About the Author:
Marcus is a retired social studies teacher and grandfather of 12 who blogs from his log cabin.
It’s National Teen Driver Safety Week and parents across the nation struggle with how to address tough topics with their teens, but one of the most important topics to talk about is frequently forgotten — how to drive safely.
Motor vehicle crashes are the number one killers of teens in America. In 2011, 2,105 teen drivers were involved in fatal crashes – with almost half (45%) of those teen drivers being killed in those crashes.
Yet, a recent survey shows that only 25 percent of parents have had that “serious” talk with their teens about the key components of safe driving.
It’s sometimes easy to forget that teens are only children, and they still have a lot to learn. What parents teach them about driving safely and responsibly may just help save their life.
That’s why local and state highway safety and law enforcement organizations teamed up with the National Highway Traffic Safety Administration to launch a new National Teen Driver Safety Week campaign called “5 to Drive.”
This parent education campaign is designed to challenge and encourage parents to talk it out with their teens and to regularly “set the rules before they hit the road.”
Each day during teen safety week, NHTSA features tips for parents to help keep their teens safe behind the wheel. Set the rules before they hit the road:
1. No Cell Phones While Driving.
Teens texting or dialing while driving have proven to be recipes for disaster. In 2011, 270 people were killed in crashes involving distracted teen drivers. REMEMBER, One Text or Call Could Wreck It All.
2. No Extra Passengers.
Research shows that the risk of a fatal crash goes up in direct relation to the number of teens in the car. The likelihood of teen drivers engaging in risky behavior when traveling with multiple passengers increased to three times. REMEMBER, No extra passengers in the car.
3. No Speeding.
4. No Alcohol.
Although all States have zero tolerance laws for drinking and driving under 21, 505 people died in crashes in which 14- to 18-year-old drivers had alcohol in their systems. Nationally in 2011, 27 percent of teen drivers killed had some level of alcohol in their systems. Parents should show zero tolerance for any sign of impaired driving. Teens need to hear this again and again: REMEMBER, No Drinking and Driving.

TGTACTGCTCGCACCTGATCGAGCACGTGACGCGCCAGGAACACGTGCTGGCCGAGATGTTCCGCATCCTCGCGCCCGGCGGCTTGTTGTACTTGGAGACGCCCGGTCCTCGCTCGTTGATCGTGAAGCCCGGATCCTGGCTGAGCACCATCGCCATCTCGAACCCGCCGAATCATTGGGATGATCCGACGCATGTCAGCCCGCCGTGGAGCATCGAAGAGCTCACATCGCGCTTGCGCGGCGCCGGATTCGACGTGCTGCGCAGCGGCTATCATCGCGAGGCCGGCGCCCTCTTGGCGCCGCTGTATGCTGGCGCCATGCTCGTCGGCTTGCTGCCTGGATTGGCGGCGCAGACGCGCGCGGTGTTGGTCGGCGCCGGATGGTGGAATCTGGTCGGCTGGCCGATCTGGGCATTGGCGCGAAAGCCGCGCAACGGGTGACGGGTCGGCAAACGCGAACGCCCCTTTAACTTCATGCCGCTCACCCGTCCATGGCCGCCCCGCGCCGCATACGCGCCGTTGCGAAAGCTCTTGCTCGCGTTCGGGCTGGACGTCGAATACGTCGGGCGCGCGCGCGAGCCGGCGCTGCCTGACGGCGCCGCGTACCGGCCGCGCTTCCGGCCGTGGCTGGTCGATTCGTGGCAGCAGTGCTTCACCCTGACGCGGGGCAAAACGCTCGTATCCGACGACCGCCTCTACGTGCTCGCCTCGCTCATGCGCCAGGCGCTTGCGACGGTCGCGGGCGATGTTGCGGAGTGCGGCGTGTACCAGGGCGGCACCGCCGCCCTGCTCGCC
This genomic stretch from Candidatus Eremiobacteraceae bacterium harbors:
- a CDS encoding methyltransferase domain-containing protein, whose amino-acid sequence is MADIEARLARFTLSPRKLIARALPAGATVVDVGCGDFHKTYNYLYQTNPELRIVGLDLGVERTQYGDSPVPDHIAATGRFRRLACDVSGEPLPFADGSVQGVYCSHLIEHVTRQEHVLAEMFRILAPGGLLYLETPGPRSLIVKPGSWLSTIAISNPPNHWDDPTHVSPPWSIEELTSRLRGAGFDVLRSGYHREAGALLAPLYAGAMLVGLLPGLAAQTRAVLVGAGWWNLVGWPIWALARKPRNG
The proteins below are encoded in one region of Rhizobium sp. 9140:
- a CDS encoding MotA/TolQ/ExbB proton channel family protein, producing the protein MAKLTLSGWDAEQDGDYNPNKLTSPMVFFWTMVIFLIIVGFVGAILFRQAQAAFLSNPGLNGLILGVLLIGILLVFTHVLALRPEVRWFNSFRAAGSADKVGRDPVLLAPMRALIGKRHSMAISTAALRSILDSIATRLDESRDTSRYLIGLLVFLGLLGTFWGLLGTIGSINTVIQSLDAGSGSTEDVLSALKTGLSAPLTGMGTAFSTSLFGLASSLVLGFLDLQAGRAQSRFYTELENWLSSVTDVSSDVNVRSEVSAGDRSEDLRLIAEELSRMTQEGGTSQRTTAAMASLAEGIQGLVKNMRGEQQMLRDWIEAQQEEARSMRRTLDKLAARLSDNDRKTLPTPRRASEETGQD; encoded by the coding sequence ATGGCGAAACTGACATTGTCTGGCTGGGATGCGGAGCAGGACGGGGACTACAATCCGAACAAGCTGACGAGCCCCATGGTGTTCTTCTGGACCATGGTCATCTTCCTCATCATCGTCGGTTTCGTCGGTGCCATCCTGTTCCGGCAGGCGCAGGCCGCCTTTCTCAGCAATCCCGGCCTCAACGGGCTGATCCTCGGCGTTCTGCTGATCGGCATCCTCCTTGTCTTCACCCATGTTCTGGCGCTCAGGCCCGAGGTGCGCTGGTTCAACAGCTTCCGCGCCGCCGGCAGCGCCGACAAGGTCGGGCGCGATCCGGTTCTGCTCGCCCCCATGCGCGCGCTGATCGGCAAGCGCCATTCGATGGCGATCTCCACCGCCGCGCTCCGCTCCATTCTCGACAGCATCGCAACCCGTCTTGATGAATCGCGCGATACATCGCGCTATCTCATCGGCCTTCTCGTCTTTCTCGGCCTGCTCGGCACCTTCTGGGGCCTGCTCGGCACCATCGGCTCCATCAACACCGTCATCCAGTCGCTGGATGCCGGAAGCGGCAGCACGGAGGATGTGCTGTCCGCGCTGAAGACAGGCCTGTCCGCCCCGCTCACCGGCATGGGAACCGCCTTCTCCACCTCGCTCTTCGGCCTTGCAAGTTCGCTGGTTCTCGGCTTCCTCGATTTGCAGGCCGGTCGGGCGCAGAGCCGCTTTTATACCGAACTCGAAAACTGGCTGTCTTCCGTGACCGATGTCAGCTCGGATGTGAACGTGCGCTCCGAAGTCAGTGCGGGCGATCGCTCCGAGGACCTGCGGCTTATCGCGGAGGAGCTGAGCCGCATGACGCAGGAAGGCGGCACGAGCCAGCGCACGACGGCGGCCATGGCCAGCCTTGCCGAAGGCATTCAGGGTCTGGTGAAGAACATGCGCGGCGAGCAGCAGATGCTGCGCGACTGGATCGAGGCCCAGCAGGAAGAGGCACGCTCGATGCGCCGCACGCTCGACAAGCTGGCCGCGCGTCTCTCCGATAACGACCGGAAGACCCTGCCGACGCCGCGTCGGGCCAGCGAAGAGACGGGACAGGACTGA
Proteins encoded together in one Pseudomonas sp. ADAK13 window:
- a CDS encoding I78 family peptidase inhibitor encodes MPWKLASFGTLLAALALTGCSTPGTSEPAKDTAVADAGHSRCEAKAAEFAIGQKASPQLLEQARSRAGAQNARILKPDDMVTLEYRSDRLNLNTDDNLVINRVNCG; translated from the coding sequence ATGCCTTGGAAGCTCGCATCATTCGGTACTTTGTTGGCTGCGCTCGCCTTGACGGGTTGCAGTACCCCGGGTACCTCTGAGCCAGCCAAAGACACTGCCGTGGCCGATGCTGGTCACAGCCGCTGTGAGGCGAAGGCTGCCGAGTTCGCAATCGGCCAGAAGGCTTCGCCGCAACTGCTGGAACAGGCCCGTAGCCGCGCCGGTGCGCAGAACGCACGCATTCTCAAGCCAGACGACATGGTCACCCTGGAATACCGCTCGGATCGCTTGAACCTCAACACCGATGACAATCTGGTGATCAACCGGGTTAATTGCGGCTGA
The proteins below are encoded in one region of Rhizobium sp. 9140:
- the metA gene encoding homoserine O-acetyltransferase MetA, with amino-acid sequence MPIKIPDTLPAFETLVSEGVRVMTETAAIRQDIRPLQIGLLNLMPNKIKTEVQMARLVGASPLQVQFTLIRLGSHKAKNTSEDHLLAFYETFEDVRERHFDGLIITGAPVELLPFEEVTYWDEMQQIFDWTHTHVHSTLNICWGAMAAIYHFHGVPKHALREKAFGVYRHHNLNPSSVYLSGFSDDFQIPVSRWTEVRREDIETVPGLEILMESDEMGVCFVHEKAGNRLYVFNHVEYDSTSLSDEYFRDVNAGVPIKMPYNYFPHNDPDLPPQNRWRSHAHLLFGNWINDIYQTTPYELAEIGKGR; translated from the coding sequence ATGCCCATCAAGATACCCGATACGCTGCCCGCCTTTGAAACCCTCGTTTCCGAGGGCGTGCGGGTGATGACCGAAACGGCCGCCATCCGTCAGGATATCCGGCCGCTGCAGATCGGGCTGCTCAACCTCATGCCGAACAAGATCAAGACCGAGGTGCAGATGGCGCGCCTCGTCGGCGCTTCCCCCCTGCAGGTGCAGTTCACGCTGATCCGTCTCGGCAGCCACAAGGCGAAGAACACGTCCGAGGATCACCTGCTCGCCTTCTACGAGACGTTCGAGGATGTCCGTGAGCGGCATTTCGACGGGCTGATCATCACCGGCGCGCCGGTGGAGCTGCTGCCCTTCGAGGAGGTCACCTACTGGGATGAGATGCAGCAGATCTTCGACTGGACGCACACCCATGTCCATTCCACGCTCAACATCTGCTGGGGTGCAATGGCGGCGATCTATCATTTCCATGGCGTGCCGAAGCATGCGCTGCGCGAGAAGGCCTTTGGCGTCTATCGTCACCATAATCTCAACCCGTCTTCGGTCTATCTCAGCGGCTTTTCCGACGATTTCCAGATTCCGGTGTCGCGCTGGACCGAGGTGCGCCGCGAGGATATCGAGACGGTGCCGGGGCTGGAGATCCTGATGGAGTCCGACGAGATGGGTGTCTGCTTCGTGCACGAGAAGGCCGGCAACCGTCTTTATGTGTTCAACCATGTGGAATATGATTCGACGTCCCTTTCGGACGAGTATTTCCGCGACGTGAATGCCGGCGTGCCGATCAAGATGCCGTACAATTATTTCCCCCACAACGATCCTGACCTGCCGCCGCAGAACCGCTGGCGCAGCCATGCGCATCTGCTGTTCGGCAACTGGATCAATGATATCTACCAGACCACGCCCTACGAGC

5. No Driving or Riding Without a Seat Belt.
Teenage belt use is not what it should be. In 2011, over half of the teen occupants of passenger vehicles who died were unrestrained. Teens, and all adults for that matter, need to buckle up every trip, every time, day and night, no matter the distance. REMEMBER, Buckle Up. Every Trip. Every Time – Front-Seat and Back.
If you are a parent, you’ve tried to protect your kids their entire lives. So don’t hand them the keys to a 2-ton machine and expect them to know what to do.
Please talk to your kids—this week and every week—about how to be smart and safe behind the wheel.
Remember, the “5 to Drive” – Always Set the Rules Before Your Teens Hit the Road. For more information about national Teen Driver Safety Week and the new “5 to Drive” campaign, please visit www.safercar.gov/parents/teendriving.htm.
Article via: Traffic Safety Marketing
This week marks National Teen Driver Safety Week from October 20-26. According to teendriversource.org, “Motor vehicle crashes are the No.1 cause of death for adolescents.” This year’s theme is “It Takes Two: Shared Expectations for Teens and Parents for Driving,” and focuses on ways that parents and their teens can work together to increase safety on the road.
resqme, Inc. believes in safety for all drivers and that new drivers need special help as they start their journey on becoming good motorists and fellow drivers. resqme, Inc. encourages parents to talk to their kids about safety and set rules about driving. You can support your teenagers by educating them about motorist safety and being available to them as a resource.
Below is a PDF to help parents get started on talking with their teens as new drivers. Learn more at: www.teendriversource.org.
You can download the PDF directly to share here.
-The resqme team